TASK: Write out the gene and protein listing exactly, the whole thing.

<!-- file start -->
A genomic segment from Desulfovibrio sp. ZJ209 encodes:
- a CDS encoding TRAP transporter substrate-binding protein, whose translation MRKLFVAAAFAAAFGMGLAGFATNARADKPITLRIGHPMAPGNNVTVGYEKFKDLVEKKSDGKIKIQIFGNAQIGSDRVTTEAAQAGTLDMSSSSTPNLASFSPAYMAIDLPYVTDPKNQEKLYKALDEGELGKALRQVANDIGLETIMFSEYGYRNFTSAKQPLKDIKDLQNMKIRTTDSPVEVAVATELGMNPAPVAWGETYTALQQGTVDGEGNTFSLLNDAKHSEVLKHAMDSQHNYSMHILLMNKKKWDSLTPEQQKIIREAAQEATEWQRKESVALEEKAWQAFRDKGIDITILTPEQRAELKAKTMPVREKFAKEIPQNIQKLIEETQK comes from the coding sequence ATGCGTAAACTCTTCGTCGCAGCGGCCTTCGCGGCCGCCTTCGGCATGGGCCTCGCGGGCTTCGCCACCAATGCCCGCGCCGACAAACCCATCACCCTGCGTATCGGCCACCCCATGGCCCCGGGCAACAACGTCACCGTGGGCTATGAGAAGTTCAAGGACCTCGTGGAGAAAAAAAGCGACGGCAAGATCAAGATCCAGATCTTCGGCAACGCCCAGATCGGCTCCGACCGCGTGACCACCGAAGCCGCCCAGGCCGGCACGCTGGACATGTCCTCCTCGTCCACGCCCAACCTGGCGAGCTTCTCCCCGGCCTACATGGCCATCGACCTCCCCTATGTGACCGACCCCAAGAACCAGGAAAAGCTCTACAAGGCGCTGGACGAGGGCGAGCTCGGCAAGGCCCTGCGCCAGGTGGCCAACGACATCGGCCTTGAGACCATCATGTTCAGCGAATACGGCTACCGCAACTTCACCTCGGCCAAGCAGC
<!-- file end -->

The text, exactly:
A genomic segment from Desulfovibrio sp. ZJ209 encodes:
- a CDS encoding TRAP transporter substrate-binding protein, whose translation MRKLFVAAAFAAAFGMGLAGFATNARADKPITLRIGHPMAPGNNVTVGYEKFKDLVEKKSDGKIKIQIFGNAQIGSDRVTTEAAQAGTLDMSSSSTPNLASFSPAYMAIDLPYVTDPKNQEKLYKALDEGELGKALRQVANDIGLETIMFSEYGYRNFTSAKQPLKDIKDLQNMKIRTTDSPVEVAVATELGMNPAPVAWGETYTALQQGTVDGEGNTFSLLNDAKHSEVLKHAMDSQHNYSMHILLMNKKKWDSLTPEQQKIIREAAQEATEWQRKESVALEEKAWQAFRDKGIDITILTPEQRAELKAKTMPVREKFAKEIPQNIQKLIEETQK comes from the coding sequence ATGCGTAAACTCTTCGTCGCAGCGGCCTTCGCGGCCGCCTTCGGCATGGGCCTCGCGGGCTTCGCCACCAATGCCCGCGCCGACAAACCCATCACCCTGCGTATCGGCCACCCCATGGCCCCGGGCAACAACGTCACCGTGGGCTATGAGAAGTTCAAGGACCTCGTGGAGAAAAAAAGCGACGGCAAGATCAAGATCCAGATCTTCGGCAACGCCCAGATCGGCTCCGACCGCGTGACCACCGAAGCCGCCCAGGCCGGCACGCTGGACATGTCCTCCTCGTCCACGCCCAACCTGGCGAGCTTCTCCCCGGCCTACATGGCCATCGACCTCCCCTATGTGACCGACCCCAAGAACCAGGAAAAGCTCTACAAGGCGCTGGACGAGGGCGAGCTCGGCAAGGCCCTGCGCCAGGTGGCCAACGACATCGGCCTTGAGACCATCATGTTCAGCGAATACGGCTACCGCAACTTCACCTCGGCCAAGCAGC